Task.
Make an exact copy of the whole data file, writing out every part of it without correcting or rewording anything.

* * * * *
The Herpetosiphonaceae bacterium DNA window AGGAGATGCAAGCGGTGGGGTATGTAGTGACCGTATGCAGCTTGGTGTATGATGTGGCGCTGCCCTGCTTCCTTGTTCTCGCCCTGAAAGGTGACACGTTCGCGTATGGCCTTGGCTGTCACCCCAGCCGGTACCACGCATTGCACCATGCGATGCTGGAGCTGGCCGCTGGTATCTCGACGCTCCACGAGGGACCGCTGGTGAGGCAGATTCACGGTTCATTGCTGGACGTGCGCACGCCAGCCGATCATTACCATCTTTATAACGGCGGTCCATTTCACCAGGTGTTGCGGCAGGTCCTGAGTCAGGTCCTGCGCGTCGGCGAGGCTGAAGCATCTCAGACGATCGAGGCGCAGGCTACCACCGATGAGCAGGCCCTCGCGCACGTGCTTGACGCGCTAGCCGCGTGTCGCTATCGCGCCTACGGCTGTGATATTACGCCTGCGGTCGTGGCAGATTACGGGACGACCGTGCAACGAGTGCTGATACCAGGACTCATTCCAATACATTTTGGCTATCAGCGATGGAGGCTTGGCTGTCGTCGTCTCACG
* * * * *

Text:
The Herpetosiphonaceae bacterium DNA window AGGAGATGCAAGCGGTGGGGTATGTAGTGACCGTATGCAGCTTGGTGTATGATGTGGCGCTGCCCTGCTTCCTTGTTCTCGCCCTGAAAGGTGACACGTTCGCGTATGGCCTTGGCTGTCACCCCAGCCGGTACCACGCATTGCACCATGCGATGCTGGAGCTGGCCGCTGGTATCTCGACGCTCCACGAGGGACCGCTGGTGAGGCAGATTCACGGTTCATTGCTGGACGTGCGCACGCCAGCCGATCATTACCATCTTTATAACGGCGGTCCATTTCACCAGGTGTTGCGGCAGGTCCTGAGTCAGGTCCTGCGCGTCGGCGAGGCTGAAGCATCTCAGACGATCGAGGCGCAGGCTACCACCGATGAGCAGGCCCTCGCGCACGTGCTTGACGCGCTAGCCGCGTGTCGCTATCGCGCCTACGGCTGTGATATTACGCCTGCGGTCGTGGCAGATTACGGGACGACCGTGCAACGAGTGCTGATACCAGGACTCATTCCAATACATTTTGGCTATCAGCGATGGAGGCTTGGCTGTCGTCGTCTCACG